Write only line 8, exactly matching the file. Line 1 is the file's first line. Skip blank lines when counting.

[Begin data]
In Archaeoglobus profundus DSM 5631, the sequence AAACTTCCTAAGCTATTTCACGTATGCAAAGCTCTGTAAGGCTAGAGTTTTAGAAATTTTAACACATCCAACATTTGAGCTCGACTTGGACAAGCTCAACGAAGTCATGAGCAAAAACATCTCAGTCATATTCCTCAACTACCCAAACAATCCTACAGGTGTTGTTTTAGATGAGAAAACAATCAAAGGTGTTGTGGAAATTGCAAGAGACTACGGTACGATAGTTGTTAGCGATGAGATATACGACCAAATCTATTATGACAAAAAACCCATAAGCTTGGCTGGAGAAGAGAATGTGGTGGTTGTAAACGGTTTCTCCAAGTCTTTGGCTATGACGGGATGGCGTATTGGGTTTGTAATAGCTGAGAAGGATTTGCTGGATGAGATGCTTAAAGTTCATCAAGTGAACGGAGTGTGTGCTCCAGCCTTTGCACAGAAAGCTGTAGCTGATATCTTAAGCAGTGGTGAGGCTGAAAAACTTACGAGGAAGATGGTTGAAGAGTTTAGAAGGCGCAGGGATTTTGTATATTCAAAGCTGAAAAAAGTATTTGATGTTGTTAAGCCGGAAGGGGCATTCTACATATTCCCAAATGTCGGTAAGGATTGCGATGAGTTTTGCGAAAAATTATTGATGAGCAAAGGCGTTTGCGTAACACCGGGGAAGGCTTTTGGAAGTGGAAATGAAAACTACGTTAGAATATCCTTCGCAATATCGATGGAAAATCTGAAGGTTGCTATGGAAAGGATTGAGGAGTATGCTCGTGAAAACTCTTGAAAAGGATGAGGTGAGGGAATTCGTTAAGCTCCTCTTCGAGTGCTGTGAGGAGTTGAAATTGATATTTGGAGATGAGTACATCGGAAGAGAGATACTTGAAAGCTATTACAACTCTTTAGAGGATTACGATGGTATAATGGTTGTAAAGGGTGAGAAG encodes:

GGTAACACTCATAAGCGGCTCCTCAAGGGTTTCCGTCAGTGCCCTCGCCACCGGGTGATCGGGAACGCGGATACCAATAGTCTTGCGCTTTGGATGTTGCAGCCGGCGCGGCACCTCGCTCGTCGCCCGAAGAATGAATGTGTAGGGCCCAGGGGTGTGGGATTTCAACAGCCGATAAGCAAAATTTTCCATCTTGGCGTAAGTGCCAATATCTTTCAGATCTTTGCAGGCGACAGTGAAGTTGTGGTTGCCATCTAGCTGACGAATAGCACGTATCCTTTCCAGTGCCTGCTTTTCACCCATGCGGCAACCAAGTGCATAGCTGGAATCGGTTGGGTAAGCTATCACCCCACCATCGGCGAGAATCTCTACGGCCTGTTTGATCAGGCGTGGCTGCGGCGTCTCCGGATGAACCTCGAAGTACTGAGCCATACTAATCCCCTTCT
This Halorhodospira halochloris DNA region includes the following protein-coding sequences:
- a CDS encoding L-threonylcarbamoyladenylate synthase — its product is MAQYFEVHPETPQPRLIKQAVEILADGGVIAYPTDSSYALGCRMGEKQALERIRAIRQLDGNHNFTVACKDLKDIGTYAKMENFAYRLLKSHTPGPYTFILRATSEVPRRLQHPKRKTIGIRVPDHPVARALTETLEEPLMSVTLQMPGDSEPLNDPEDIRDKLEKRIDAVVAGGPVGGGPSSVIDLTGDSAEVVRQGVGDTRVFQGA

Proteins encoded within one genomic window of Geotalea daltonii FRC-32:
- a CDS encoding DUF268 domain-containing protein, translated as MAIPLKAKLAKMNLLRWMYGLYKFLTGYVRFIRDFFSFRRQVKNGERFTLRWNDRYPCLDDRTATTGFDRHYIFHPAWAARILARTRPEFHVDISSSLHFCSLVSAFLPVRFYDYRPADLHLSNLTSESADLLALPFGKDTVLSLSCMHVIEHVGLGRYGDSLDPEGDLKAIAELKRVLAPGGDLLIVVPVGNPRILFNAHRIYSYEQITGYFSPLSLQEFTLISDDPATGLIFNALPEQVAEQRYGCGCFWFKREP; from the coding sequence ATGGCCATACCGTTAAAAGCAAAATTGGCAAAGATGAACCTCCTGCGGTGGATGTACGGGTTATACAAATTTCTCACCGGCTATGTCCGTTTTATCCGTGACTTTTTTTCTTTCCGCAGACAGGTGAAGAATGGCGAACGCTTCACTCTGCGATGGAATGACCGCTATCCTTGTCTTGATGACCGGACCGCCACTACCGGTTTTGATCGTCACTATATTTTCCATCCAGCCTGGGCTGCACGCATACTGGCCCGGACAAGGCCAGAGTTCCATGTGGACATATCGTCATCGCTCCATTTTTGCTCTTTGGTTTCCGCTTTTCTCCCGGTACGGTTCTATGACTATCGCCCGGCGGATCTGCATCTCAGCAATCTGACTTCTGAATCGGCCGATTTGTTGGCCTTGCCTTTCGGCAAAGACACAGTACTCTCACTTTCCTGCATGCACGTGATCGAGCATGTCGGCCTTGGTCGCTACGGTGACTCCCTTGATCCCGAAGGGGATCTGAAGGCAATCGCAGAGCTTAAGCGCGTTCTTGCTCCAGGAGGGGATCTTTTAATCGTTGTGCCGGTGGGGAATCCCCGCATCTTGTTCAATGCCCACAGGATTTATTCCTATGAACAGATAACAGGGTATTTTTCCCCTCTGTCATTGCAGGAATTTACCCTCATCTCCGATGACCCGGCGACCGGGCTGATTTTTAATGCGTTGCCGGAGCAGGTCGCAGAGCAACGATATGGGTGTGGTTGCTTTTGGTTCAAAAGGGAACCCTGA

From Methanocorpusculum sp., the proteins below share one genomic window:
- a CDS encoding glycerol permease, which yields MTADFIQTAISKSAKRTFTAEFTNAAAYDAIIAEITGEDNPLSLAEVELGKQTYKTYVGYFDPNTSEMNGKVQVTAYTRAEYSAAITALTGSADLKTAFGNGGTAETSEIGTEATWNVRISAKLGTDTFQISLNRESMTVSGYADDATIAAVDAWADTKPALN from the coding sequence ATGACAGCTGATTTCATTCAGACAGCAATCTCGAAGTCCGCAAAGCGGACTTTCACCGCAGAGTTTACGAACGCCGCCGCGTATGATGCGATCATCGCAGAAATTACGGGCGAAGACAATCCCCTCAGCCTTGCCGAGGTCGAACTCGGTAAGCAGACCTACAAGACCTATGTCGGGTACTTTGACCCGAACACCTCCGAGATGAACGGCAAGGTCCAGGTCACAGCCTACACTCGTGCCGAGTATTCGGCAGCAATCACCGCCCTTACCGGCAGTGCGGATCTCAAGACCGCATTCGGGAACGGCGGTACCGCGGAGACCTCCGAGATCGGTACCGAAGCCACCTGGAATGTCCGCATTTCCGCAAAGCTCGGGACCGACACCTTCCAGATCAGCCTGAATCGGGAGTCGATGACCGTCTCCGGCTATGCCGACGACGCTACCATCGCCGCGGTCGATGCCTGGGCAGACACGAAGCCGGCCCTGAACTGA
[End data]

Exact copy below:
- a CDS encoding glycerol permease, which yields MTADFIQTAISKSAKRTFTAEFTNAAAYDAIIAEITGEDNPLSLAEVELGKQTYKTYVGYFDPNTSEMNGKVQVTAYTRAEYSAAITALTGSADLKTAFGNGGTAETSEIGTEATWNVRISAKLGTDTFQISLNRESMTVSGYADDATIAAVDAWADTKPALN from the coding sequence ATGACAGCTGATTTCATTCAGACAGCAATCTCGAAGTCCGCAAAGCGGACTTTCACCGCAGAGTTTACGAACGCCGCCGCGTATGATGCGATCATCGCAGAAATTACGGGCGAAGACAATCCCCTCAGCCTTGCCGAGGTCGAACTCGGTAAGCAGACCTACAAGACCTATGTCGGGTACTTTGACCCGAACACCTCCGAGATGAACGGCAAGGTCCAGGTCACAGCCTACACTCGTGCCGAGTATTCGGCAGCAATCACCGCCCTTACCGGCAGTGCGGATCTCAAGACCGCATTCGGGAACGGCGGTACCGCGGAGACCTCCGAGATCGGTACCGAAGCCACCTGGAATGTCCGCATTTCCGCAAAGCTCGGGACCGACACCTTCCAGATCAGCCTGAATCGGGAGTCGATGACCGTCTCCGGCTATGCCGACGACGCTACCATCGCCGCGGTCGATGCCTGGGCAGACACGAAGCCGGCCCTGAACTGA